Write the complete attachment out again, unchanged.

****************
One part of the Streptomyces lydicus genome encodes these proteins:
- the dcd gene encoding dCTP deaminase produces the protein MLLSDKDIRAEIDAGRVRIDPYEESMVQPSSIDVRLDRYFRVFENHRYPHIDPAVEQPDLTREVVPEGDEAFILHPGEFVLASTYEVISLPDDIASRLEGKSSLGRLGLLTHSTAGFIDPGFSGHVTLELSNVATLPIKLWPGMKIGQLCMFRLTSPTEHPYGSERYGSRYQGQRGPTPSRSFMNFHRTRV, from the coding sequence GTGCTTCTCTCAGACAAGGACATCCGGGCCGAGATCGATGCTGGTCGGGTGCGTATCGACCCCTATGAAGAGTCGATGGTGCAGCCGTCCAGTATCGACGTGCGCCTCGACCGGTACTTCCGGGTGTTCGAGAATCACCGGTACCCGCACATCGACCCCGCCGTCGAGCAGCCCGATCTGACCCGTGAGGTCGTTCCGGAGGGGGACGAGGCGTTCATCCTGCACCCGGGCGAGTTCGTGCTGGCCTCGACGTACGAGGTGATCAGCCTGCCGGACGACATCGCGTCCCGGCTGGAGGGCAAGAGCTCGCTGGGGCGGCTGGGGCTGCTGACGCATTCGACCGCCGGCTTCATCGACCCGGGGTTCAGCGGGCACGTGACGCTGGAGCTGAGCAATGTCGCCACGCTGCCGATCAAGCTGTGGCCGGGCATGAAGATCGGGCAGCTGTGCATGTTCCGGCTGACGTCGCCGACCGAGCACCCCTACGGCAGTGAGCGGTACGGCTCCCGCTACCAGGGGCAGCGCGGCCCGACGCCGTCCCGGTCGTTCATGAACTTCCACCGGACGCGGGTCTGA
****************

One part of the Streptomyces lydicus genome encodes these proteins:
- the dcd gene encoding dCTP deaminase produces the protein MLLSDKDIRAEIDAGRVRIDPYEESMVQPSSIDVRLDRYFRVFENHRYPHIDPAVEQPDLTREVVPEGDEAFILHPGEFVLASTYEVISLPDDIASRLEGKSSLGRLGLLTHSTAGFIDPGFSGHVTLELSNVATLPIKLWPGMKIGQLCMFRLTSPTEHPYGSERYGSRYQGQRGPTPSRSFMNFHRTRV, from the coding sequence GTGCTTCTCTCAGACAAGGACATCCGGGCCGAGATCGATGCTGGTCGGGTGCGTATCGACCCCTATGAAGAGTCGATGGTGCAGCCGTCCAGTATCGACGTGCGCCTCGACCGGTACTTCCGGGTGTTCGAGAATCACCGGTACCCGCACATCGACCCCGCCGTCGAGCAGCCCGATCTGACCCGTGAGGTCGTTCCGGAGGGGGACGAGGCGTTCATCCTGCACCCGGGCGAGTTCGTGCTGGCCTCGACGTACGAGGTGATCAGCCTGCCGGACGACATCGCGTCCCGGCTGGAGGGCAAGAGCTCGCTGGGGCGGCTGGGGCTGCTGACGCATTCGACCGCCGGCTTCATCGACCCGGGGTTCAGCGGGCACGTGACGCTGGAGCTGAGCAATGTCGCCACGCTGCCGATCAAGCTGTGGCCGGGCATGAAGATCGGGCAGCTGTGCATGTTCCGGCTGACGTCGCCGACCGAGCACCCCTACGGCAGTGAGCGGTACGGCTCCCGCTACCAGGGGCAGCGCGGCCCGACGCCGTCCCGGTCGTTCATGAACTTCCACCGGACGCGGGTCTGA